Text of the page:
I live just outside of Binghamton, NY, an area once home to the largest shoe manufacturer in America, a bleeding-edge technology innovator, and what between the two of them was probably the highest-paid, best treated workforce in the world.  Our neighboring towns and cities produced much of the glass consumed globally (Corning), the computers behind the Apollo mission and the Space Shuttle (Owego), film and optical equipment (Rochester), silverware (Onieda), china (Syracuse), cutlery (Camillus, Olean), and guns (Ithaca).  All of that has changed today, with most of these employers having long since disappeared from our tax rolls.  Those of us who still call the Southern Tier home now have to deal with the aftereffects of our prosperous past: carcinogens from industrial accidents and old industrial dump sites, a sprawling and underfunded municipal infrastructure, a declining and aging population, an increase in recreational drug use, and a population living closer to the poverty line than ever before.

Oh, and we're sitting on top of the largest volume of recoverable natural gas resource in the United States.

The coming of the natural gas industry means different things to different people.  To our retired white-collar population, it brings the potential for supplemental income.  To our local farmers (all of whom are small family farms, as is the case for much of New York State's agriculture), the promise of extra income to help keep their farms running.  And to the layman, a vision of times long gone: an economically prosperous community, with more than enough jobs to go around.  Even though it has not yet reached our borders, the natural gas industry the Southern Tier is open for business: selling hope.  But what kind of impact would large scale fracking operations have on our communities?  What kind of economic and infrastructural damage could it bring, and would the promised jobs bring in enough income to offset it?  What hazards will working with the chemicals used in fracking expose to our citizenry, and how will even the perception of more prosperity affect the cost we pay for goods and services?

To get a glimpse behind what life is like with the natural gas industry, we'll turn to my friend Sally (not her real name).  Sally lives a short drive from here, on the other side of the Pennsylvania border.  She is a practicing Pagan, a mother, and the wife of a worker in the natural gas industry.  With her permission, I'm reprinting her story of what its like to live within the natural gas industry.
We moved here nearly three years ago from Oklahoma, my husband's home state. I myself grew up and my whole family and many friends are in the Finger Lakes. The job he had while in Oklahoma manufactured units for water purification to be used in hydrofracturing operations. It was through this connection that enabled us to move here, to be closer to my side of the family.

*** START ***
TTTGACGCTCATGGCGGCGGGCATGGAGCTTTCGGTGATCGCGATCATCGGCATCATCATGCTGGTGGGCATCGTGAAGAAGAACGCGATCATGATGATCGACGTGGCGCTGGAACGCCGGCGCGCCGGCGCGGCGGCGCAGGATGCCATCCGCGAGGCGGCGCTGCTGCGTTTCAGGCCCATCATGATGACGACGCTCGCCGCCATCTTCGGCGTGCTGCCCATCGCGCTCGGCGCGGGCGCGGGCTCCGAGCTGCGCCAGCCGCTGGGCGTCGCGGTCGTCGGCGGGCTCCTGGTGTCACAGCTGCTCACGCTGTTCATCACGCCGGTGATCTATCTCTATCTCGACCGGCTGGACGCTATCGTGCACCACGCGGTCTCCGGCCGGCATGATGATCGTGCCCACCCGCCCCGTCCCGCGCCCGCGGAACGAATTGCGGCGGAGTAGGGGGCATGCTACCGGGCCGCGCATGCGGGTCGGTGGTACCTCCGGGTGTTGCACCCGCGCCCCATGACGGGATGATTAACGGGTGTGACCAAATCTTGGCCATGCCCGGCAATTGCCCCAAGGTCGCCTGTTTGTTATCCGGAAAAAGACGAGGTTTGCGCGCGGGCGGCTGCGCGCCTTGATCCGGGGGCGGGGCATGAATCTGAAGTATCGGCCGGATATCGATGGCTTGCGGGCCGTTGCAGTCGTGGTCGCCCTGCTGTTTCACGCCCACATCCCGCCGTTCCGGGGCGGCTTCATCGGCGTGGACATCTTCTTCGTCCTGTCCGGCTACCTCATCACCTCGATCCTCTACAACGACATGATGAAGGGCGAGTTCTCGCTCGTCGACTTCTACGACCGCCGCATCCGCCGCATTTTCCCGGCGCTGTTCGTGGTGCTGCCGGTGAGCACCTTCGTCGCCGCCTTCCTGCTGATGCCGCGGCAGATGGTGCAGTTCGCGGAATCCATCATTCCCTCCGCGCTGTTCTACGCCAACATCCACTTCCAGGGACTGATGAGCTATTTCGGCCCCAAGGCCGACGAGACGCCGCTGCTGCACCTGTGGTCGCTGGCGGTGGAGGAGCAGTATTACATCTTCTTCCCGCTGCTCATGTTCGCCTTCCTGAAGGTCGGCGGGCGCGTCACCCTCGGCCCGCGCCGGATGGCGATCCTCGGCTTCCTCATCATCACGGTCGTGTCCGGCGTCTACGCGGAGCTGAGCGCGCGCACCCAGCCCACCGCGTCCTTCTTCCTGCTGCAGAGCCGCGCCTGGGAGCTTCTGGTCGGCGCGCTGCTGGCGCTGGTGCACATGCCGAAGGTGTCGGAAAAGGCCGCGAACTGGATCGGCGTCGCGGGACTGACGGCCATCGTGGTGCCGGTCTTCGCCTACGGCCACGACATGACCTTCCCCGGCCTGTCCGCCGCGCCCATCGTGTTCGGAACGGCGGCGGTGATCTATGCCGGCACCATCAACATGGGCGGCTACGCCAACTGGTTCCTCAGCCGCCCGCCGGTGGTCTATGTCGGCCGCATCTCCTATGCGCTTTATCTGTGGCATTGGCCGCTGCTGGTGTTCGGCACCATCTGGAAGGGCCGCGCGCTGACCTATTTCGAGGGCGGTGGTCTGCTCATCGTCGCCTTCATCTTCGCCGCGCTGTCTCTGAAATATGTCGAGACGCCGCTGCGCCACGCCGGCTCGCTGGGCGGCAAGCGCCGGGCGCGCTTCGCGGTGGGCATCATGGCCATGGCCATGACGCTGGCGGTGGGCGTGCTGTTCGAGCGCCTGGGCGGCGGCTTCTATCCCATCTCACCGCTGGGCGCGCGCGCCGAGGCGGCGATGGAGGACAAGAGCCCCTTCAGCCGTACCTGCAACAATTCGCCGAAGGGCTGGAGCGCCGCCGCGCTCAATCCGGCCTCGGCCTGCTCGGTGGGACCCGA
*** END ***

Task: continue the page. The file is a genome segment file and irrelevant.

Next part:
The first job my husband had was running the water purification process on frack sites. I was concerned about the dangerous chemicals he handled on a daily basis and how they could affect his health, and whether they could be carried home to us and affect the whole family. He worked with biocides that kill mico-organisms in the water used, as well as friction reducing fluids. Everyone who works on frack sites is required to wear fire resistant (FR) clothing, which creates another source of concern for me. How much of the FR chemical contained in the fabric gets into my husband through his skin? Will this affect my washing machine? Will it leave residues behind that will then contaminate the whole families' clothing? The FR stuff still concerns me.
He now works as a water truck driver. One thing that I think should concern people considering allowing fracking in their communities is the amount of truck traffic and subsequent air pollution this brings. I have a hard time getting my head around how many truckloads of water are required to get one natural gas well operational. Water trucks are heavy, their loads are not stable, and this makes them very dangerous to drive. We have heard of at least a handful of serious traffic accidents involving water trucks, some resulting in fatalities. Heavy vehicles like that are also very hard on roads, driving ruts into the lanes and generally accelerating the breakdown of the pavement, opening up potholes. One good thing I can say for at least some of the gas companies, is that they have repaired at least some of the roads they use, and in a timely fashion. I have lived in four states, and Pennsylvania's roads are the worst I have observed. I'm not sure if that can purely be attributed to gas, but I don't see the state making the repairs.